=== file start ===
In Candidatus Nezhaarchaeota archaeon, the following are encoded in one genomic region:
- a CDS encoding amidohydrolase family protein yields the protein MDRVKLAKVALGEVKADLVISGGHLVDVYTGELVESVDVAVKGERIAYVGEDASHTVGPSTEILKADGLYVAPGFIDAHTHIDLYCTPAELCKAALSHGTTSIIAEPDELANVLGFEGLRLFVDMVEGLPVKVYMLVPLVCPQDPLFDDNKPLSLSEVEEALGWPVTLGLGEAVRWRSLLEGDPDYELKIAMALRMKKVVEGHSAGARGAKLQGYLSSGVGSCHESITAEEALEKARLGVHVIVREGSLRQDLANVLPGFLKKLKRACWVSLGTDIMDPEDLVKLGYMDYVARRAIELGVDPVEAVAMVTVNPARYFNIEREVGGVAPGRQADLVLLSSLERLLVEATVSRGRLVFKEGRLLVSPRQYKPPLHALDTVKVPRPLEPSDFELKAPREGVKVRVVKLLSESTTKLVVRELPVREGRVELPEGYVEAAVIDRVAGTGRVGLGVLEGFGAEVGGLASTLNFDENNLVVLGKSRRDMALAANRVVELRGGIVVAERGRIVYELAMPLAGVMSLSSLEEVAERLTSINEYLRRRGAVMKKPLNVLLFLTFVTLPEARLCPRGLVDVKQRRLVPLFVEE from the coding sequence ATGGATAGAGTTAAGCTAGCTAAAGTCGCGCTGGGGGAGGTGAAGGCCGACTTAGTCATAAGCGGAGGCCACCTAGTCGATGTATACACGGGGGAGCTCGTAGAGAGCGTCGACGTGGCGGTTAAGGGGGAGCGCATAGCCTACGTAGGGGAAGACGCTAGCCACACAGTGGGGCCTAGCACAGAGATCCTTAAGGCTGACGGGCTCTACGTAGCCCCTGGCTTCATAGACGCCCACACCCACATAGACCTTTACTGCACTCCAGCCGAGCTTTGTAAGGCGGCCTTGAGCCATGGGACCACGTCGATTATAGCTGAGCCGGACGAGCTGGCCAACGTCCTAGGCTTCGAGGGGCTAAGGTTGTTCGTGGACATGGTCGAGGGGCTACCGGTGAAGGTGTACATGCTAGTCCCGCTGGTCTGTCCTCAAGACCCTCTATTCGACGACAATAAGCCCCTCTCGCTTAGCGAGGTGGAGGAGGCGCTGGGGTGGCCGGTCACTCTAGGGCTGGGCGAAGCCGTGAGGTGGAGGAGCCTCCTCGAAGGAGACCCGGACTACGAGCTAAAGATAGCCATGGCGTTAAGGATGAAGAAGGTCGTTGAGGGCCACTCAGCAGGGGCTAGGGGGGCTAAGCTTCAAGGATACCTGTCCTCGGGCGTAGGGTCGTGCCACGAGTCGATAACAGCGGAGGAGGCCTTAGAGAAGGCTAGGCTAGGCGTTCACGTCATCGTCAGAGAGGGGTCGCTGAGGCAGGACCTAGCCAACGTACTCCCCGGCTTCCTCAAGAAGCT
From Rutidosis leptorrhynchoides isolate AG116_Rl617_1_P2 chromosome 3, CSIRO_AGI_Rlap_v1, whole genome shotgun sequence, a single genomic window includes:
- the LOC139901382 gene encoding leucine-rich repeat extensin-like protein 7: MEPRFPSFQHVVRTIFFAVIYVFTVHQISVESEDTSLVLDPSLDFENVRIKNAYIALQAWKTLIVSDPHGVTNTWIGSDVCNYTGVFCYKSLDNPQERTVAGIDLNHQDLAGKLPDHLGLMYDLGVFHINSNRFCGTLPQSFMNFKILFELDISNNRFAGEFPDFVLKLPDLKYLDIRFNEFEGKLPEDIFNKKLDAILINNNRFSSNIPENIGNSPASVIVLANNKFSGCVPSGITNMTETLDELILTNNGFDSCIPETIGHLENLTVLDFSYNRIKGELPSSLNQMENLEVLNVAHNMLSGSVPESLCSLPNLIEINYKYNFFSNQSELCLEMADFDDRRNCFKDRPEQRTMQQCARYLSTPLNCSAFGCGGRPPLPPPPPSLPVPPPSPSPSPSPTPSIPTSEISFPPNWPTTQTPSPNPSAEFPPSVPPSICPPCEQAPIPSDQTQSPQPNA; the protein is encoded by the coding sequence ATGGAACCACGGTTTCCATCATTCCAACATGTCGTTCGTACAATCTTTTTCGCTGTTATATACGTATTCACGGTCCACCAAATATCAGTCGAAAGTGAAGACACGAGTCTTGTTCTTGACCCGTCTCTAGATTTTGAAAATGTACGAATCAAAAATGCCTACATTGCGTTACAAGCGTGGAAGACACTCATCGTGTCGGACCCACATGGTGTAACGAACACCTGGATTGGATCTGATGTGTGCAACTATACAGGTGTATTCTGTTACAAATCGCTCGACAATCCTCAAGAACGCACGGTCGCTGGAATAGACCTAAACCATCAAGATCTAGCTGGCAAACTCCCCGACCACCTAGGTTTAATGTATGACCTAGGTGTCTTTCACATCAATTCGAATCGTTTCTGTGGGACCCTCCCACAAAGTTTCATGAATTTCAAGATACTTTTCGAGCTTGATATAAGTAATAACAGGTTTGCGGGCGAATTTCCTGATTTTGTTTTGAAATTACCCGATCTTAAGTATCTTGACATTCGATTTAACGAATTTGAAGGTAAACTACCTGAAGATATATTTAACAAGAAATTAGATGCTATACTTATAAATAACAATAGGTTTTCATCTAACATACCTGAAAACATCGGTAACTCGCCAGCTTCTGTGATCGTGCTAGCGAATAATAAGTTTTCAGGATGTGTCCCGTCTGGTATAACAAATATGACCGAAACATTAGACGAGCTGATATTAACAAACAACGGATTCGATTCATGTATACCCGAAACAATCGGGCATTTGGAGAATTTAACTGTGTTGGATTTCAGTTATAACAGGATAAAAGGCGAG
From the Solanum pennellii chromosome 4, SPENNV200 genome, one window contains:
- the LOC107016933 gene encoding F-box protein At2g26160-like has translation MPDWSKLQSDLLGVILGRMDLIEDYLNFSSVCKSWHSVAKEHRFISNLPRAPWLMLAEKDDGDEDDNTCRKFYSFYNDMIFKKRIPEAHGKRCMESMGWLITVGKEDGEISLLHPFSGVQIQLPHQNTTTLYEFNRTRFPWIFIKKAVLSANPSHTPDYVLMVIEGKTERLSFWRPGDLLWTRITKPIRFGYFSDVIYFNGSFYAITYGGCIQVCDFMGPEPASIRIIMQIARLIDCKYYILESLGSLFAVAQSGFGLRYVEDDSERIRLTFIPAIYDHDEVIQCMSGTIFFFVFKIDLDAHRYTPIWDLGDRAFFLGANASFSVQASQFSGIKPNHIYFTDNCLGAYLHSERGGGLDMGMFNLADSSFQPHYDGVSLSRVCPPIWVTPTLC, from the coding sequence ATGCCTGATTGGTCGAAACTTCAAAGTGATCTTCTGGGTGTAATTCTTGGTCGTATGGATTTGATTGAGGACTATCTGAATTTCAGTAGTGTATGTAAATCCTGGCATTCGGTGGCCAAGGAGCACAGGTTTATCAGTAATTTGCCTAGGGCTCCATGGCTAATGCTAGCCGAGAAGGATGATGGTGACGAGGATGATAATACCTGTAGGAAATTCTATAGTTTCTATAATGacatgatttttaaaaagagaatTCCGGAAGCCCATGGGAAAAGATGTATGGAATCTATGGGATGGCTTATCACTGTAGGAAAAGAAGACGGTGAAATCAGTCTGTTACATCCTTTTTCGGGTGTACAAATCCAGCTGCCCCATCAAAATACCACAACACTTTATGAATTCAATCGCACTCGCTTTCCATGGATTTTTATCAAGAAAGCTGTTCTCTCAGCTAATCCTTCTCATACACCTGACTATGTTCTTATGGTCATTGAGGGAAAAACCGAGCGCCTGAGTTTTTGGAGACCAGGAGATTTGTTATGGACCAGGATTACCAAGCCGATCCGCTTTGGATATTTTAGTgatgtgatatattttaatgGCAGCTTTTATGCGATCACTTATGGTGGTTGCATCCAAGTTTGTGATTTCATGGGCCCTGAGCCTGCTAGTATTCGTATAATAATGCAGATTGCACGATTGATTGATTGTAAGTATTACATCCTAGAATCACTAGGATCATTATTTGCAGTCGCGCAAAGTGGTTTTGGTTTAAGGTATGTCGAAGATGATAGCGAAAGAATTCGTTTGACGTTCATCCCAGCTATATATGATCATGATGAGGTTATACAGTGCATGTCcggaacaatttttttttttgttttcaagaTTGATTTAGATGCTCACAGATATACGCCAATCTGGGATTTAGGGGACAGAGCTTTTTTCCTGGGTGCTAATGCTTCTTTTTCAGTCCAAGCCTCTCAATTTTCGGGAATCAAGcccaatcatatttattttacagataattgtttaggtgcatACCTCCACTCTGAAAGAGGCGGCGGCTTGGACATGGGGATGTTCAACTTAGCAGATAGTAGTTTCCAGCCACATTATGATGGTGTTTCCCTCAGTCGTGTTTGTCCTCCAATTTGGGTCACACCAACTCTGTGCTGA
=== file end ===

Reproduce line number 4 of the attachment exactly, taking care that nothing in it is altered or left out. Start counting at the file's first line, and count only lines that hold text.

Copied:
- the LOC139901382 gene encoding leucine-rich repeat extensin-like protein 7: MEPRFPSFQHVVRTIFFAVIYVFTVHQISVESEDTSLVLDPSLDFENVRIKNAYIALQAWKTLIVSDPHGVTNTWIGSDVCNYTGVFCYKSLDNPQERTVAGIDLNHQDLAGKLPDHLGLMYDLGVFHINSNRFCGTLPQSFMNFKILFELDISNNRFAGEFPDFVLKLPDLKYLDIRFNEFEGKLPEDIFNKKLDAILINNNRFSSNIPENIGNSPASVIVLANNKFSGCVPSGITNMTETLDELILTNNGFDSCIPETIGHLENLTVLDFSYNRIKGELPSSLNQMENLEVLNVAHNMLSGSVPESLCSLPNLIEINYKYNFFSNQSELCLEMADFDDRRNCFKDRPEQRTMQQCARYLSTPLNCSAFGCGGRPPLPPPPPSLPVPPPSPSPSPSPTPSIPTSEISFPPNWPTTQTPSPNPSAEFPPSVPPSICPPCEQAPIPSDQTQSPQPNA; the protein is encoded by the coding sequence ATGGAACCACGGTTTCCATCATTCCAACATGTCGTTCGTACAATCTTTTTCGCTGTTATATACGTATTCACGGTCCACCAAATATCAGTCGAAAGTGAAGACACGAGTCTTGTTCTTGACCCGTCTCTAGATTTTGAAAATGTACGAATCAAAAATGCCTACATTGCGTTACAAGCGTGGAAGACACTCATCGTGTCGGACCCACATGGTGTAACGAACACCTGGATTGGATCTGATGTGTGCAACTATACAGGTGTATTCTGTTACAAATCGCTCGACAATCCTCAAGAACGCACGGTCGCTGGAATAGACCTAAACCATCAAGATCTAGCTGGCAAACTCCCCGACCACCTAGGTTTAATGTATGACCTAGGTGTCTTTCACATCAATTCGAATCGTTTCTGTGGGACCCTCCCACAAAGTTTCATGAATTTCAAGATACTTTTCGAGCTTGATATAAGTAATAACAGGTTTGCGGGCGAATTTCCTGATTTTGTTTTGAAATTACCCGATCTTAAGTATCTTGACATTCGATTTAACGAATTTGAAGGTAAACTACCTGAAGATATATTTAACAAGAAATTAGATGCTATACTTATAAATAACAATAGGTTTTCATCTAACATACCTGAAAACATCGGTAACTCGCCAGCTTCTGTGATCGTGCTAGCGAATAATAAGTTTTCAGGATGTGTCCCGTCTGGTATAACAAATATGACCGAAACATTAGACGAGCTGATATTAACAAACAACGGATTCGATTCATGTATACCCGAAACAATCGGGCATTTGGAGAATTTAACTGTGTTGGATTTCAGTTATAACAGGATAAAAGGCGAG